A variety of feed options is readily available to assist you in securing food for your horse. Manufacturers of commercial horse feed are mandated by law to include information regarding feed content. Some commercial horse feeds are able to safely provide the appropriate levels of carbohydrates, protein, minerals, vitamins, and fat to meet your horse’s specific needs.
But how can you determine if the daily nutrition that you are providing for your horse meets the guidelines for a proper diet for horses?
Know the Basics
Clean water is a necessity and should be made readily available on a daily basis to avoid diseases such as forms of colic, intestinal issues, and dehydration. Horses can consume up to fifteen gallons during the course of a day and should have access to water at least twice a day.
Hay and grass contain carbohydrates that contribute much to the horse’s necessary nutritional food intake and usually accounts for the major portion of the horse’s eating regimen. Hay should be of a quality that is good and should be free of any mold or dust. This will ensure that the horse is receiving a better quality of protein. Growing horses benefit from a level of 12 percent up to a level of 18 percent of protein in the diet whereas an adult horse can function well on a protein percentage of no more than 12. Higher levels of protein can result in a stabled horse exhibiting respiratory difficulties.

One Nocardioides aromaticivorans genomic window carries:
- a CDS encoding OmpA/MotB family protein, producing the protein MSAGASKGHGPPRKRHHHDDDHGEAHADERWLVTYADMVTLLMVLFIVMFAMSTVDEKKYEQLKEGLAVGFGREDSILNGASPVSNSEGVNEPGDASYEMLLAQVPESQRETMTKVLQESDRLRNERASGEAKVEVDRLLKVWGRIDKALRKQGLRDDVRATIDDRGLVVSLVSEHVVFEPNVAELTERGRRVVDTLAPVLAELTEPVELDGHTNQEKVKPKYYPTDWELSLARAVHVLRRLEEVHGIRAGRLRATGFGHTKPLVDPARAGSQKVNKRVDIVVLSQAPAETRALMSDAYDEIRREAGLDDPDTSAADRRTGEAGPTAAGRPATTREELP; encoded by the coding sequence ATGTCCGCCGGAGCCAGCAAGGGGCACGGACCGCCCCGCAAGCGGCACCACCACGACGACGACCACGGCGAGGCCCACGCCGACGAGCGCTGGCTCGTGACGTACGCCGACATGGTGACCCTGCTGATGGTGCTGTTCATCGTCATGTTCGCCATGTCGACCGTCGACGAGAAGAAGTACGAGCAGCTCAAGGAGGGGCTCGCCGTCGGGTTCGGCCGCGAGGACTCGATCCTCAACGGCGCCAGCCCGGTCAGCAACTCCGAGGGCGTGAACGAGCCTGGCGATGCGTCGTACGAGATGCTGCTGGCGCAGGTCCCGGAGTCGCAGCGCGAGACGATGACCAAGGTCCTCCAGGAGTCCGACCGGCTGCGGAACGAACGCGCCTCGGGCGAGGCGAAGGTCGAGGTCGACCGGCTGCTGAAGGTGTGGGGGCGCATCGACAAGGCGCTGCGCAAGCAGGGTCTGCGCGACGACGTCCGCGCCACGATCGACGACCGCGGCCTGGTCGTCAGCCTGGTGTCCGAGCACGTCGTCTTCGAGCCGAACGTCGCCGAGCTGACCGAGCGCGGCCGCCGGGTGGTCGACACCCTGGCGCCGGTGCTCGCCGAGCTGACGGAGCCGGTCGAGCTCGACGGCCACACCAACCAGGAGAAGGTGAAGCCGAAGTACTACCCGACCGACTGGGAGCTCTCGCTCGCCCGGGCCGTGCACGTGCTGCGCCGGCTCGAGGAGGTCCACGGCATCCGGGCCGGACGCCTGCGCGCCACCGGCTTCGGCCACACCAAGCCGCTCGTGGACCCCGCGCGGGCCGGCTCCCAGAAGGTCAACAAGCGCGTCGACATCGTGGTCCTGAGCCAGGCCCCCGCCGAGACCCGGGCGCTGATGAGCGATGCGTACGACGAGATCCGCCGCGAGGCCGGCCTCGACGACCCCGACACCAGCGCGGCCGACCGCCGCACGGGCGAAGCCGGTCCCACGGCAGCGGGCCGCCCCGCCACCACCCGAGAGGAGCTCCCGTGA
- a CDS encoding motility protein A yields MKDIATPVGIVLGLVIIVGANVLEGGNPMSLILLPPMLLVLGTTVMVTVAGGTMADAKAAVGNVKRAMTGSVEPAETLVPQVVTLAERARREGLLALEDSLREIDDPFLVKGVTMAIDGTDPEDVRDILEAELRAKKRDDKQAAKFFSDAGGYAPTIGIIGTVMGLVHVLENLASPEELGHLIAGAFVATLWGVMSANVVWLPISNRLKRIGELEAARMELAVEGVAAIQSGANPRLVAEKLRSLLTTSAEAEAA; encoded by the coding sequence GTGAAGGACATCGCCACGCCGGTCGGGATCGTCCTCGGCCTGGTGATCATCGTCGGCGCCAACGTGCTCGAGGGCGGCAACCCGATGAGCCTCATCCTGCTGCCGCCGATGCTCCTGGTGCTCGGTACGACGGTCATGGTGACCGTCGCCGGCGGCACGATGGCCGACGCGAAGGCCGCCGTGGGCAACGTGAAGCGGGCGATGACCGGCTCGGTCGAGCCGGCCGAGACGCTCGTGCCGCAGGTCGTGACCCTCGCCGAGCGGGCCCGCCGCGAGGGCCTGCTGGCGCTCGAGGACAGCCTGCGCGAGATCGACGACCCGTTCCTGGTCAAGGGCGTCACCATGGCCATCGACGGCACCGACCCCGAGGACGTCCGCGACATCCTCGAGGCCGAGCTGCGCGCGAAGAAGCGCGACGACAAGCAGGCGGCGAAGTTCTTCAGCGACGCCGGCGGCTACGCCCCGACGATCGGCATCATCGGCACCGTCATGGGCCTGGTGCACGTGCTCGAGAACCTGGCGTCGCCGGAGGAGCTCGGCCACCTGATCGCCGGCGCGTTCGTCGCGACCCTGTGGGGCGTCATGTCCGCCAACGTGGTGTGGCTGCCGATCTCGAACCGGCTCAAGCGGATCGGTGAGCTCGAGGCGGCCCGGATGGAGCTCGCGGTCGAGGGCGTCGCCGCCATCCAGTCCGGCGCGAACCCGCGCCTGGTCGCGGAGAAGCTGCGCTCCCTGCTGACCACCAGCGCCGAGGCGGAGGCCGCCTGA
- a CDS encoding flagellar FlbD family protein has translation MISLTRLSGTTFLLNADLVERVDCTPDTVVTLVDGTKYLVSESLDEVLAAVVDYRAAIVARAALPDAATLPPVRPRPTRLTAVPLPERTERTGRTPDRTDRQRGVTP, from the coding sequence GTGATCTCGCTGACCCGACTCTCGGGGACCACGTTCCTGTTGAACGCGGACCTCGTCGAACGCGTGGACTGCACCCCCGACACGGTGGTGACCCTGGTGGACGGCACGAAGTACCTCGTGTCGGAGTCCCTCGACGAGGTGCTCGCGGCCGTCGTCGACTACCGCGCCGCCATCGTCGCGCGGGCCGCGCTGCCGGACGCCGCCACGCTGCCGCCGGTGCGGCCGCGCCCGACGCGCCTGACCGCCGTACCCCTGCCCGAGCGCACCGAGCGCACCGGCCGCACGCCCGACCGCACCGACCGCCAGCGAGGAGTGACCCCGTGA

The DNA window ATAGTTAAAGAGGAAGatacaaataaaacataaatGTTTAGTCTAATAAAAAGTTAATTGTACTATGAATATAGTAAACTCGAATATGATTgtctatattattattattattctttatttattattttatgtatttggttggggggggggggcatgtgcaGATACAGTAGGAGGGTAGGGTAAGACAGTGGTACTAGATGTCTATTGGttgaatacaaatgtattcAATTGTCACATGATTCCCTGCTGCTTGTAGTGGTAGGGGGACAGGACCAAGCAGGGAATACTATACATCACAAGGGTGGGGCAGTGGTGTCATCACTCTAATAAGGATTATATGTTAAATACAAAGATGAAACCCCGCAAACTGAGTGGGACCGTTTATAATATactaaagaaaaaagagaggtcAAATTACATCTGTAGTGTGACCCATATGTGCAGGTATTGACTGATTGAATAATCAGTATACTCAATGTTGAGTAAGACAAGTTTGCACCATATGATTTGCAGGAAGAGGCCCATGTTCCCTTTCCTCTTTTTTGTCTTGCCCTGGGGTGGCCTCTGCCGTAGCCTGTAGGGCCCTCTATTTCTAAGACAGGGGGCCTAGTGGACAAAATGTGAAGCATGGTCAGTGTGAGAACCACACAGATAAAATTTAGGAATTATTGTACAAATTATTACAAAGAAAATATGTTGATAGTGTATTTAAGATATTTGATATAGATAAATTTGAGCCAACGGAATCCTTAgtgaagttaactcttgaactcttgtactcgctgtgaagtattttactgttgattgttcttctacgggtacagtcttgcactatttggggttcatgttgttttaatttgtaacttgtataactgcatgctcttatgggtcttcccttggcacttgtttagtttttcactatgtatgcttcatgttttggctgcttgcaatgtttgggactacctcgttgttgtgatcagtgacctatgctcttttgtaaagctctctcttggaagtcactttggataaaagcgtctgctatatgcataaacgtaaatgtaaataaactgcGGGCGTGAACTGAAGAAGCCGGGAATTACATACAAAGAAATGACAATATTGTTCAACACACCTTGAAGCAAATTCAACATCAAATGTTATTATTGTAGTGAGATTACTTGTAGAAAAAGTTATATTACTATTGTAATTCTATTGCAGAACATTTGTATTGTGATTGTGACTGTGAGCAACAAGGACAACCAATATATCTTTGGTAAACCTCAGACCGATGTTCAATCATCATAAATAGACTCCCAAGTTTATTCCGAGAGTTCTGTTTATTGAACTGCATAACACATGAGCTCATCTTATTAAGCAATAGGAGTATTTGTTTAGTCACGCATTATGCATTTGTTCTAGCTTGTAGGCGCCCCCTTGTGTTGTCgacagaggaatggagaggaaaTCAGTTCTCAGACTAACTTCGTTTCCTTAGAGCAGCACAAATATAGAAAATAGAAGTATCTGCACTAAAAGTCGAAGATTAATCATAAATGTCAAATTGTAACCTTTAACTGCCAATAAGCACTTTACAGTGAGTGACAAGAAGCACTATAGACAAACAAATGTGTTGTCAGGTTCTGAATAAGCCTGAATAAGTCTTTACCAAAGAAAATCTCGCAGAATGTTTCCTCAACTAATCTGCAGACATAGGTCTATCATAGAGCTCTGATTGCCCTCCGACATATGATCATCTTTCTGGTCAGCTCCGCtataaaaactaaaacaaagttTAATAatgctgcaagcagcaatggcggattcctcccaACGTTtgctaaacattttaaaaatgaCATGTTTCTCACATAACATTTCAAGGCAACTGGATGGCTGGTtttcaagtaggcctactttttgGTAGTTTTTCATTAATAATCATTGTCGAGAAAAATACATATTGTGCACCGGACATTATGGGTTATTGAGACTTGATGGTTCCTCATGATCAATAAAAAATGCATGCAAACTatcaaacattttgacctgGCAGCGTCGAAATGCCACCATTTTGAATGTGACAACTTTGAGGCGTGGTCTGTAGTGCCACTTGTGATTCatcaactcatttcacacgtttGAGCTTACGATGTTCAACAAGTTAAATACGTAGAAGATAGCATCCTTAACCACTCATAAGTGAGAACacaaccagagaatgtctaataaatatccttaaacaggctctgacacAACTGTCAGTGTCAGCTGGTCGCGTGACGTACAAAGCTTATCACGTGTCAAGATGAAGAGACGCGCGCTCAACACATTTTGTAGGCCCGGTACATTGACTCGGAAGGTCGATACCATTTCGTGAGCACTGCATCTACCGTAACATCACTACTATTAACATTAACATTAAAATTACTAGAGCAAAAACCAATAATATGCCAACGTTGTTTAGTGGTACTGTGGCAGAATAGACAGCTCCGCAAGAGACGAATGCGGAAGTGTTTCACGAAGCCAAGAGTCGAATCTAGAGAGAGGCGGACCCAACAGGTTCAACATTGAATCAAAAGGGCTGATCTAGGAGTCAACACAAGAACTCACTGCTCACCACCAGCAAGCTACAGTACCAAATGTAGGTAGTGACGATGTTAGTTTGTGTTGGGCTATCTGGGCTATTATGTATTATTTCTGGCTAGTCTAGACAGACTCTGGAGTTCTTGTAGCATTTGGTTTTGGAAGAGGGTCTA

Minerals such as copper, zinc, and biotin are important for your horse’s body to keep functioning properly and to improve hoof strength. Commercial horse feed can provide enough mineral intake to meet the needs of all horses. However supplements might be necessary if your horse does not consume enough of the commercial horse feed. Critical vitamins that allow the horse to keep alive include D, C, A, E, K, and the B complex vitamins. Health problems can occur in a vitamin deficient horse. Check the horse feed contents to be sure that your horse is being fed adequate amounts.
Fats provide a good source of energy. However the horse that has a diet that is higher in fat usually requires less feed but more of the other nutrients to balance out the horse’s daily requirements. Horse feed with no additives can provide up to four percent fat. Their counterparts, with supplements, can provide up to 12 percent fat.
Natural Foods Now Available For Horses
Natural foods for horses are now available and include split peas, hulled hemp seeds, ground flaxseeds, and hulled sunflower seeds and can be added to protein deficient hay, especially for hard working horses. Chia seeds, blue-green algae, flaxseed oil, and flaxseed meal will provide omega 3′s for your horse’s joints, as an aid in reversing inflammation, and ensuring a healthy immune system.